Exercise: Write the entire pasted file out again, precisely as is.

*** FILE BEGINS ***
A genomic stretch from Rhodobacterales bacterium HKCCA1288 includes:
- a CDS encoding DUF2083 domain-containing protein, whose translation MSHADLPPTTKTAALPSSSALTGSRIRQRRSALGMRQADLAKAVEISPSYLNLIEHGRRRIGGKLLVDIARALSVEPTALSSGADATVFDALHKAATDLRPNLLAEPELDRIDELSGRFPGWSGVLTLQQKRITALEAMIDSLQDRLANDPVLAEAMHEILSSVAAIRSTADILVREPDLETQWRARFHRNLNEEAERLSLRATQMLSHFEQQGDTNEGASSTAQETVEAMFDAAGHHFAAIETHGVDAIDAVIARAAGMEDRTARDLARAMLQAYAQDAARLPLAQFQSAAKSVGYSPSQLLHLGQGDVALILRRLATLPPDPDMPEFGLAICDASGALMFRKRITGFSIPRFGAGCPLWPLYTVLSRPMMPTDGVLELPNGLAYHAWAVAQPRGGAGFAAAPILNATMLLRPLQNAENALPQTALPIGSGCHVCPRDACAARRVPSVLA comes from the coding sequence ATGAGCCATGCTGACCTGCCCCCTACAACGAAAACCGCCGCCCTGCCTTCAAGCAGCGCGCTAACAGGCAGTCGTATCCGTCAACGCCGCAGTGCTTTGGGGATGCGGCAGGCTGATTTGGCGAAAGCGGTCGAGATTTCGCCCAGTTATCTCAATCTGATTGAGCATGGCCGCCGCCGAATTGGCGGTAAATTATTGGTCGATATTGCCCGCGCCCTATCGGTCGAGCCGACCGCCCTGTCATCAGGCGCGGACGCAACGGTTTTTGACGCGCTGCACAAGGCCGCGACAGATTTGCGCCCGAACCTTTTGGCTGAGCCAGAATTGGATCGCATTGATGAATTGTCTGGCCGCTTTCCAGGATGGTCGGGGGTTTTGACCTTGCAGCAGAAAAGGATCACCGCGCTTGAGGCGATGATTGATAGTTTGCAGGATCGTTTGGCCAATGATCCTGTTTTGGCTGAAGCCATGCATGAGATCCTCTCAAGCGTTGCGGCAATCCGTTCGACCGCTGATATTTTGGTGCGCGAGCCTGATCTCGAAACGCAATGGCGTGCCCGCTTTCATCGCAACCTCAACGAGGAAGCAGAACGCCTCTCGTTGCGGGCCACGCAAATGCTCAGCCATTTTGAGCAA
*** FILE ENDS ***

A genomic stretch from Rhodobacterales bacterium HKCCA1288 includes:
- a CDS encoding DUF2083 domain-containing protein, whose translation MSHADLPPTTKTAALPSSSALTGSRIRQRRSALGMRQADLAKAVEISPSYLNLIEHGRRRIGGKLLVDIARALSVEPTALSSGADATVFDALHKAATDLRPNLLAEPELDRIDELSGRFPGWSGVLTLQQKRITALEAMIDSLQDRLANDPVLAEAMHEILSSVAAIRSTADILVREPDLETQWRARFHRNLNEEAERLSLRATQMLSHFEQQGDTNEGASSTAQETVEAMFDAAGHHFAAIETHGVDAIDAVIARAAGMEDRTARDLARAMLQAYAQDAARLPLAQFQSAAKSVGYSPSQLLHLGQGDVALILRRLATLPPDPDMPEFGLAICDASGALMFRKRITGFSIPRFGAGCPLWPLYTVLSRPMMPTDGVLELPNGLAYHAWAVAQPRGGAGFAAAPILNATMLLRPLQNAENALPQTALPIGSGCHVCPRDACAARRVPSVLA comes from the coding sequence ATGAGCCATGCTGACCTGCCCCCTACAACGAAAACCGCCGCCCTGCCTTCAAGCAGCGCGCTAACAGGCAGTCGTATCCGTCAACGCCGCAGTGCTTTGGGGATGCGGCAGGCTGATTTGGCGAAAGCGGTCGAGATTTCGCCCAGTTATCTCAATCTGATTGAGCATGGCCGCCGCCGAATTGGCGGTAAATTATTGGTCGATATTGCCCGCGCCCTATCGGTCGAGCCGACCGCCCTGTCATCAGGCGCGGACGCAACGGTTTTTGACGCGCTGCACAAGGCCGCGACAGATTTGCGCCCGAACCTTTTGGCTGAGCCAGAATTGGATCGCATTGATGAATTGTCTGGCCGCTTTCCAGGATGGTCGGGGGTTTTGACCTTGCAGCAGAAAAGGATCACCGCGCTTGAGGCGATGATTGATAGTTTGCAGGATCGTTTGGCCAATGATCCTGTTTTGGCTGAAGCCATGCATGAGATCCTCTCAAGCGTTGCGGCAATCCGTTCGACCGCTGATATTTTGGTGCGCGAGCCTGATCTCGAAACGCAATGGCGTGCCCGCTTTCATCGCAACCTCAACGAGGAAGCAGAACGCCTCTCGTTGCGGGCCACGCAAATGCTCAGCCATTTTGAGCAA